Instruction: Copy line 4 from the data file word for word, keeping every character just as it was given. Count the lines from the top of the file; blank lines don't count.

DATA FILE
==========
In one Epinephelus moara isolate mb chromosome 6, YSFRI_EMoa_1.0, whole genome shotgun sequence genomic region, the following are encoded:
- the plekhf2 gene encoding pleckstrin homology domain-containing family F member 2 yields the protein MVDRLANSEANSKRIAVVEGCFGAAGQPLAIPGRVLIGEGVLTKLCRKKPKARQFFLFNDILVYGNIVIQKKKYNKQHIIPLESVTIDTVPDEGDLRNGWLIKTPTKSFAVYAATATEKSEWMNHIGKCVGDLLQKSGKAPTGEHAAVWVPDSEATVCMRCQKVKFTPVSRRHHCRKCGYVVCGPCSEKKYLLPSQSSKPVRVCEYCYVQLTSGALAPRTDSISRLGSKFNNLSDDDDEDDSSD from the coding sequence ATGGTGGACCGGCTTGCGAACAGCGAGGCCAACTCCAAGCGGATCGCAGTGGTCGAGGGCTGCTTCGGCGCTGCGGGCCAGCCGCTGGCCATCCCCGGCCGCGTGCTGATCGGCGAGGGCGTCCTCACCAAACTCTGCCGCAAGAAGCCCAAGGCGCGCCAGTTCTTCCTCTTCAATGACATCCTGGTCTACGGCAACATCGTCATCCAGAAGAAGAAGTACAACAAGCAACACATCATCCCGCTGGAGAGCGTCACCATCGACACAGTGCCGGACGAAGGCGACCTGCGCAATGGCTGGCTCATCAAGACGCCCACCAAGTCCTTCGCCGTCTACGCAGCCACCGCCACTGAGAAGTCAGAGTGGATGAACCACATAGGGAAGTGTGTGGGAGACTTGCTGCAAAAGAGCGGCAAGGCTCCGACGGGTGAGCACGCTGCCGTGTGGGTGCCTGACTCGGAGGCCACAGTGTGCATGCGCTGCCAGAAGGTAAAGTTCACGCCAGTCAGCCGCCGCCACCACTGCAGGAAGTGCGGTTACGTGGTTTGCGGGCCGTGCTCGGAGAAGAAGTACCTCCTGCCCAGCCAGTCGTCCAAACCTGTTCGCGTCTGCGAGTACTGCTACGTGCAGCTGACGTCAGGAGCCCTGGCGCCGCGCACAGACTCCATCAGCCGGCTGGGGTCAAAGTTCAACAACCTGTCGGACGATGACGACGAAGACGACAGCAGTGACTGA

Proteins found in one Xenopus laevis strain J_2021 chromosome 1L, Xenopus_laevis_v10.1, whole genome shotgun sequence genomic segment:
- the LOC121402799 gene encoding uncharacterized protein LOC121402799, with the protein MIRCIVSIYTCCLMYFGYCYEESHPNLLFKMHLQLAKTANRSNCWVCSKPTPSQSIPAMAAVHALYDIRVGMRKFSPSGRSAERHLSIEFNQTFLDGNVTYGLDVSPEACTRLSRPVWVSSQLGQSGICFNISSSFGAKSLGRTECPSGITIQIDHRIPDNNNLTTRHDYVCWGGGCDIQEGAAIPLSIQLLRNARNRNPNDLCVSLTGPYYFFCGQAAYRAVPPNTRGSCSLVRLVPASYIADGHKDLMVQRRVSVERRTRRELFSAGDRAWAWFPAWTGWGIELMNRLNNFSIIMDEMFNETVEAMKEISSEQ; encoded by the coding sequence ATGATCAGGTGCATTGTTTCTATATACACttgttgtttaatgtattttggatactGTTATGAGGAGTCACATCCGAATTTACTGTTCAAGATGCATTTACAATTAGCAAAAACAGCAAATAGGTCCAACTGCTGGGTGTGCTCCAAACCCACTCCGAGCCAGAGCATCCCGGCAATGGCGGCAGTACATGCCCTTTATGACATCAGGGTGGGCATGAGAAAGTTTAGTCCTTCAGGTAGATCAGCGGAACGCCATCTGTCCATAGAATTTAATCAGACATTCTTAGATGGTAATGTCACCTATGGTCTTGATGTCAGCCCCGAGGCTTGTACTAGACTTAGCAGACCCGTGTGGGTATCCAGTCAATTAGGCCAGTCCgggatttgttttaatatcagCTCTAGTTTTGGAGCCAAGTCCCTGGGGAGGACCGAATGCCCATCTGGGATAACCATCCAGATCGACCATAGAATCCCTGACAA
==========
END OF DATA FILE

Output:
- the LOC121402799 gene encoding uncharacterized protein LOC121402799, with the protein MIRCIVSIYTCCLMYFGYCYEESHPNLLFKMHLQLAKTANRSNCWVCSKPTPSQSIPAMAAVHALYDIRVGMRKFSPSGRSAERHLSIEFNQTFLDGNVTYGLDVSPEACTRLSRPVWVSSQLGQSGICFNISSSFGAKSLGRTECPSGITIQIDHRIPDNNNLTTRHDYVCWGGGCDIQEGAAIPLSIQLLRNARNRNPNDLCVSLTGPYYFFCGQAAYRAVPPNTRGSCSLVRLVPASYIADGHKDLMVQRRVSVERRTRRELFSAGDRAWAWFPAWTGWGIELMNRLNNFSIIMDEMFNETVEAMKEISSEQ; encoded by the coding sequence ATGATCAGGTGCATTGTTTCTATATACACttgttgtttaatgtattttggatactGTTATGAGGAGTCACATCCGAATTTACTGTTCAAGATGCATTTACAATTAGCAAAAACAGCAAATAGGTCCAACTGCTGGGTGTGCTCCAAACCCACTCCGAGCCAGAGCATCCCGGCAATGGCGGCAGTACATGCCCTTTATGACATCAGGGTGGGCATGAGAAAGTTTAGTCCTTCAGGTAGATCAGCGGAACGCCATCTGTCCATAGAATTTAATCAGACATTCTTAGATGGTAATGTCACCTATGGTCTTGATGTCAGCCCCGAGGCTTGTACTAGACTTAGCAGACCCGTGTGGGTATCCAGTCAATTAGGCCAGTCCgggatttgttttaatatcagCTCTAGTTTTGGAGCCAAGTCCCTGGGGAGGACCGAATGCCCATCTGGGATAACCATCCAGATCGACCATAGAATCCCTGACAA